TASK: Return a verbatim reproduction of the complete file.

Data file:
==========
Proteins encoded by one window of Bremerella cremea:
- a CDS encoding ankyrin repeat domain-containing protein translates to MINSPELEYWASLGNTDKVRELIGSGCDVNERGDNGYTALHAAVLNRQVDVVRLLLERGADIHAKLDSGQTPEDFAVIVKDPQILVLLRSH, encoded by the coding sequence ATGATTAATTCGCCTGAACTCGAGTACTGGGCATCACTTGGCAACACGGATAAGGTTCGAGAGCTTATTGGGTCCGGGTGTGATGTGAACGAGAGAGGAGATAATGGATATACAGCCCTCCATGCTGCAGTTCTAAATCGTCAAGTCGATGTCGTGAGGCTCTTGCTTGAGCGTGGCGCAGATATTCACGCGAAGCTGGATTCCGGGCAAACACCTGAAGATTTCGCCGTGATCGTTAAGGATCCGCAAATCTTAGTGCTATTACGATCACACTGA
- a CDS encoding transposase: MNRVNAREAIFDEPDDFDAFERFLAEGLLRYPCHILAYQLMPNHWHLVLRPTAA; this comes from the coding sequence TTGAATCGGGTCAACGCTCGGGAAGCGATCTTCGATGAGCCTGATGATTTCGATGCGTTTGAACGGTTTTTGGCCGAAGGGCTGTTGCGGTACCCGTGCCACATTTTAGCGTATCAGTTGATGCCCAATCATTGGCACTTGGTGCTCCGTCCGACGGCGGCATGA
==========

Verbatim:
Proteins encoded by one window of Bremerella cremea:
- a CDS encoding ankyrin repeat domain-containing protein translates to MINSPELEYWASLGNTDKVRELIGSGCDVNERGDNGYTALHAAVLNRQVDVVRLLLERGADIHAKLDSGQTPEDFAVIVKDPQILVLLRSH, encoded by the coding sequence ATGATTAATTCGCCTGAACTCGAGTACTGGGCATCACTTGGCAACACGGATAAGGTTCGAGAGCTTATTGGGTCCGGGTGTGATGTGAACGAGAGAGGAGATAATGGATATACAGCCCTCCATGCTGCAGTTCTAAATCGTCAAGTCGATGTCGTGAGGCTCTTGCTTGAGCGTGGCGCAGATATTCACGCGAAGCTGGATTCCGGGCAAACACCTGAAGATTTCGCCGTGATCGTTAAGGATCCGCAAATCTTAGTGCTATTACGATCACACTGA
- a CDS encoding transposase: MNRVNAREAIFDEPDDFDAFERFLAEGLLRYPCHILAYQLMPNHWHLVLRPTAA; this comes from the coding sequence TTGAATCGGGTCAACGCTCGGGAAGCGATCTTCGATGAGCCTGATGATTTCGATGCGTTTGAACGGTTTTTGGCCGAAGGGCTGTTGCGGTACCCGTGCCACATTTTAGCGTATCAGTTGATGCCCAATCATTGGCACTTGGTGCTCCGTCCGACGGCGGCATGA